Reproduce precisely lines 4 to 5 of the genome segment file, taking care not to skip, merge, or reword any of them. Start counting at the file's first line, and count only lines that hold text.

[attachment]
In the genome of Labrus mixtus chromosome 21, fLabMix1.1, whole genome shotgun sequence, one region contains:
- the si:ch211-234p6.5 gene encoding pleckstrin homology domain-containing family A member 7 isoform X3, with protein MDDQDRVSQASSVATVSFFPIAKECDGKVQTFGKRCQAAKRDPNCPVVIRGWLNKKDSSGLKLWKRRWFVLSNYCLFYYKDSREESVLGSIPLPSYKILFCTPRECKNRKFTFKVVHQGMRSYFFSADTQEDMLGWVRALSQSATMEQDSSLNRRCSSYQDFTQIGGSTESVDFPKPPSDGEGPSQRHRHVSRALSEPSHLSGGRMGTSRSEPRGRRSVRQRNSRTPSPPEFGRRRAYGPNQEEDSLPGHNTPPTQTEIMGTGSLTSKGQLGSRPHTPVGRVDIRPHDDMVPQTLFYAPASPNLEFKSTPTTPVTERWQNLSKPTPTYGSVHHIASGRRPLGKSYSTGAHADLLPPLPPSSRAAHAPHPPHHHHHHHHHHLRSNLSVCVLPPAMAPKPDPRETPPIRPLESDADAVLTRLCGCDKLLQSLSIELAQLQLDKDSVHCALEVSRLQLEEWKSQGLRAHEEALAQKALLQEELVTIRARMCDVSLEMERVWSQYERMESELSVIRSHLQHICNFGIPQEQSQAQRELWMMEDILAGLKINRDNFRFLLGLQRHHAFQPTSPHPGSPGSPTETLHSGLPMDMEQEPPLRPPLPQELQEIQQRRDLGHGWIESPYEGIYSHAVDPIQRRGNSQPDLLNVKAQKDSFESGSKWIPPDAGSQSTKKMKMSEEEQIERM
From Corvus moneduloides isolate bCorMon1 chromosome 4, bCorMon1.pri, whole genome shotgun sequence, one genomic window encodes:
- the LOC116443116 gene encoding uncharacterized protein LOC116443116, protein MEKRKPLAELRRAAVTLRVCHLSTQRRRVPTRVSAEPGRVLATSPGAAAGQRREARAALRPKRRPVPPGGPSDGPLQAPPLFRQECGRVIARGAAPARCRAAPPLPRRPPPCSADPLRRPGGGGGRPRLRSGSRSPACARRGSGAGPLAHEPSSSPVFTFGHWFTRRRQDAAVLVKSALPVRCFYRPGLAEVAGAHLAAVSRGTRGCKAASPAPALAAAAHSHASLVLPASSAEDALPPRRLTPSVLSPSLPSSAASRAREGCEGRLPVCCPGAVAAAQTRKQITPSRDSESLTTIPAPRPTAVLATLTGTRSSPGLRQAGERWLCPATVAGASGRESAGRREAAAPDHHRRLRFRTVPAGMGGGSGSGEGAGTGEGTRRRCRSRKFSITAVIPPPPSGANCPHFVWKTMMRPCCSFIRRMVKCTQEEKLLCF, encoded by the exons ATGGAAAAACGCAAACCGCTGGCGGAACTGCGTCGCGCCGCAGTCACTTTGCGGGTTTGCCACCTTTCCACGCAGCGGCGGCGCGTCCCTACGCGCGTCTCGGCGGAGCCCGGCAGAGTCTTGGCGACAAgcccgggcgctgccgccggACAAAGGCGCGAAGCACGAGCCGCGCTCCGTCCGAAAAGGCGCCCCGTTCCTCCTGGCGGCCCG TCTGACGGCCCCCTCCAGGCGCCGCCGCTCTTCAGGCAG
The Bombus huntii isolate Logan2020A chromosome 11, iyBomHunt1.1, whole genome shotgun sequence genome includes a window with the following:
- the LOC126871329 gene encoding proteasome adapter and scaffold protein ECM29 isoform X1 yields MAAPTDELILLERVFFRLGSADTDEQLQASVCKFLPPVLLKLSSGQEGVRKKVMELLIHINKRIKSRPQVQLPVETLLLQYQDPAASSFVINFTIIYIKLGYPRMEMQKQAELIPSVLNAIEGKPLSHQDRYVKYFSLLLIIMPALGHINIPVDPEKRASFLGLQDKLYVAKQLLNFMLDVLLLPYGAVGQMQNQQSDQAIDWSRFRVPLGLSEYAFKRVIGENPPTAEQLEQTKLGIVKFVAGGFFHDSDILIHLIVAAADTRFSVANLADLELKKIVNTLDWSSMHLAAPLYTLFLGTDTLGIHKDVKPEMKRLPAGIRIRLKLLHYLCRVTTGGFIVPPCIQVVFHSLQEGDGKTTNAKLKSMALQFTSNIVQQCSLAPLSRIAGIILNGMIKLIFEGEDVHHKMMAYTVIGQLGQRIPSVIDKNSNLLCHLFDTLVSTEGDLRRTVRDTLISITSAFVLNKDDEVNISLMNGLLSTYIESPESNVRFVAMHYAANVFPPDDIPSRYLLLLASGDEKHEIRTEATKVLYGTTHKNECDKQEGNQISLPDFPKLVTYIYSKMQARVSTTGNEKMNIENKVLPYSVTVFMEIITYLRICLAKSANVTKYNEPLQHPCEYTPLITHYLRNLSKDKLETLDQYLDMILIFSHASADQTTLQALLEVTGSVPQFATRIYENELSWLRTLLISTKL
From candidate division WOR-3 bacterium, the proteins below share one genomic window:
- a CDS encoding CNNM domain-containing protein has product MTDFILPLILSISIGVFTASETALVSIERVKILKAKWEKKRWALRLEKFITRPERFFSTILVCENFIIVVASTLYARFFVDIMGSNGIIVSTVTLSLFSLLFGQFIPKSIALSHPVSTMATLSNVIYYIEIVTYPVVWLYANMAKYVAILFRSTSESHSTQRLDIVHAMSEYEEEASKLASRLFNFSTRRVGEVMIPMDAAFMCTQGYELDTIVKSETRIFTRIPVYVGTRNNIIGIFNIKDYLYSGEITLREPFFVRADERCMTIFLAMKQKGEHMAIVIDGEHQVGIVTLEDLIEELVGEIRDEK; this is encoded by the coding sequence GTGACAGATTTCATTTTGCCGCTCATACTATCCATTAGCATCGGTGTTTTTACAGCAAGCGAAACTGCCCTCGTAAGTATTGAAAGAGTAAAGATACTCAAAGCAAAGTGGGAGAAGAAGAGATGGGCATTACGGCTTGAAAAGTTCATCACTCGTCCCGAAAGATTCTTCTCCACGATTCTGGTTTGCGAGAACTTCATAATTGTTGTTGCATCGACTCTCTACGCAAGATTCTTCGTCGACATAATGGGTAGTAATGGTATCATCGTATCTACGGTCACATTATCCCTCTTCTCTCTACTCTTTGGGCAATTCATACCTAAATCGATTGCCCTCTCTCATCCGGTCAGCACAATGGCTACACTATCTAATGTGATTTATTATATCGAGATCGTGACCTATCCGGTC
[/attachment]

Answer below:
- the LOC116443116 gene encoding uncharacterized protein LOC116443116, protein MEKRKPLAELRRAAVTLRVCHLSTQRRRVPTRVSAEPGRVLATSPGAAAGQRREARAALRPKRRPVPPGGPSDGPLQAPPLFRQECGRVIARGAAPARCRAAPPLPRRPPPCSADPLRRPGGGGGRPRLRSGSRSPACARRGSGAGPLAHEPSSSPVFTFGHWFTRRRQDAAVLVKSALPVRCFYRPGLAEVAGAHLAAVSRGTRGCKAASPAPALAAAAHSHASLVLPASSAEDALPPRRLTPSVLSPSLPSSAASRAREGCEGRLPVCCPGAVAAAQTRKQITPSRDSESLTTIPAPRPTAVLATLTGTRSSPGLRQAGERWLCPATVAGASGRESAGRREAAAPDHHRRLRFRTVPAGMGGGSGSGEGAGTGEGTRRRCRSRKFSITAVIPPPPSGANCPHFVWKTMMRPCCSFIRRMVKCTQEEKLLCF, encoded by the exons ATGGAAAAACGCAAACCGCTGGCGGAACTGCGTCGCGCCGCAGTCACTTTGCGGGTTTGCCACCTTTCCACGCAGCGGCGGCGCGTCCCTACGCGCGTCTCGGCGGAGCCCGGCAGAGTCTTGGCGACAAgcccgggcgctgccgccggACAAAGGCGCGAAGCACGAGCCGCGCTCCGTCCGAAAAGGCGCCCCGTTCCTCCTGGCGGCCCG TCTGACGGCCCCCTCCAGGCGCCGCCGCTCTTCAGGCAG
The Bombus huntii isolate Logan2020A chromosome 11, iyBomHunt1.1, whole genome shotgun sequence genome includes a window with the following: